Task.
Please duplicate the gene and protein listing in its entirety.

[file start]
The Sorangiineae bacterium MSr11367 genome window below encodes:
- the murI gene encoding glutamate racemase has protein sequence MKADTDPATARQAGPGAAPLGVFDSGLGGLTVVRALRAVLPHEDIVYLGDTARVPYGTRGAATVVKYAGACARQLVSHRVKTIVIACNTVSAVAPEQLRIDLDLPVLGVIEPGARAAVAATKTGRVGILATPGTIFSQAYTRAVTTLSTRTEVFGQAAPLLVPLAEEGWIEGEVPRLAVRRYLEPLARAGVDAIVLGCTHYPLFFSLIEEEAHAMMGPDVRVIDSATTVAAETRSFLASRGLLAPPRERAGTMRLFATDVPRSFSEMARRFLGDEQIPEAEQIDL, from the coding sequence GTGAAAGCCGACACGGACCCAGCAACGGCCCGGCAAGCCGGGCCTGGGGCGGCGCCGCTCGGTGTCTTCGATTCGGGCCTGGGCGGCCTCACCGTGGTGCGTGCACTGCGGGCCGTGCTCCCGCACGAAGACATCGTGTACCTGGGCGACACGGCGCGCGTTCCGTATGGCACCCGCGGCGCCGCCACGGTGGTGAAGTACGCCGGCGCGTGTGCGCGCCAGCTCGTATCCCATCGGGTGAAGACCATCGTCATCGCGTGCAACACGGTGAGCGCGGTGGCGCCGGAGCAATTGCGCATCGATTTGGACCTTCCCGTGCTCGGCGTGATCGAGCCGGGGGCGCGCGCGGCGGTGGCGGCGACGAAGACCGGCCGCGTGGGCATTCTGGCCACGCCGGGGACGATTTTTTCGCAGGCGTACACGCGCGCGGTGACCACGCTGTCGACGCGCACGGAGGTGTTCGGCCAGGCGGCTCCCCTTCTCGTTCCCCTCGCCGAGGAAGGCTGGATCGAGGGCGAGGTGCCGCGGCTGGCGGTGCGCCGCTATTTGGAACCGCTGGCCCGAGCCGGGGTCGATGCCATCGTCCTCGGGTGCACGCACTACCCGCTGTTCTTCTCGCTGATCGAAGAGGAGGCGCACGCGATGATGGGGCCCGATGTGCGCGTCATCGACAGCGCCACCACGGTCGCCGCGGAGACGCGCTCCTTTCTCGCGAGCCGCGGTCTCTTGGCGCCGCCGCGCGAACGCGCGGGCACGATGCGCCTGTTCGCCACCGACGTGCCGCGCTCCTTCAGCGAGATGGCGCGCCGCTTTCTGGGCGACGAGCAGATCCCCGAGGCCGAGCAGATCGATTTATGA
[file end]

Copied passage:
The Sorangiineae bacterium MSr11367 genome window below encodes:
- the murI gene encoding glutamate racemase has protein sequence MKADTDPATARQAGPGAAPLGVFDSGLGGLTVVRALRAVLPHEDIVYLGDTARVPYGTRGAATVVKYAGACARQLVSHRVKTIVIACNTVSAVAPEQLRIDLDLPVLGVIEPGARAAVAATKTGRVGILATPGTIFSQAYTRAVTTLSTRTEVFGQAAPLLVPLAEEGWIEGEVPRLAVRRYLEPLARAGVDAIVLGCTHYPLFFSLIEEEAHAMMGPDVRVIDSATTVAAETRSFLASRGLLAPPRERAGTMRLFATDVPRSFSEMARRFLGDEQIPEAEQIDL, from the coding sequence GTGAAAGCCGACACGGACCCAGCAACGGCCCGGCAAGCCGGGCCTGGGGCGGCGCCGCTCGGTGTCTTCGATTCGGGCCTGGGCGGCCTCACCGTGGTGCGTGCACTGCGGGCCGTGCTCCCGCACGAAGACATCGTGTACCTGGGCGACACGGCGCGCGTTCCGTATGGCACCCGCGGCGCCGCCACGGTGGTGAAGTACGCCGGCGCGTGTGCGCGCCAGCTCGTATCCCATCGGGTGAAGACCATCGTCATCGCGTGCAACACGGTGAGCGCGGTGGCGCCGGAGCAATTGCGCATCGATTTGGACCTTCCCGTGCTCGGCGTGATCGAGCCGGGGGCGCGCGCGGCGGTGGCGGCGACGAAGACCGGCCGCGTGGGCATTCTGGCCACGCCGGGGACGATTTTTTCGCAGGCGTACACGCGCGCGGTGACCACGCTGTCGACGCGCACGGAGGTGTTCGGCCAGGCGGCTCCCCTTCTCGTTCCCCTCGCCGAGGAAGGCTGGATCGAGGGCGAGGTGCCGCGGCTGGCGGTGCGCCGCTATTTGGAACCGCTGGCCCGAGCCGGGGTCGATGCCATCGTCCTCGGGTGCACGCACTACCCGCTGTTCTTCTCGCTGATCGAAGAGGAGGCGCACGCGATGATGGGGCCCGATGTGCGCGTCATCGACAGCGCCACCACGGTCGCCGCGGAGACGCGCTCCTTTCTCGCGAGCCGCGGTCTCTTGGCGCCGCCGCGCGAACGCGCGGGCACGATGCGCCTGTTCGCCACCGACGTGCCGCGCTCCTTCAGCGAGATGGCGCGCCGCTTTCTGGGCGACGAGCAGATCCCCGAGGCCGAGCAGATCGATTTATGA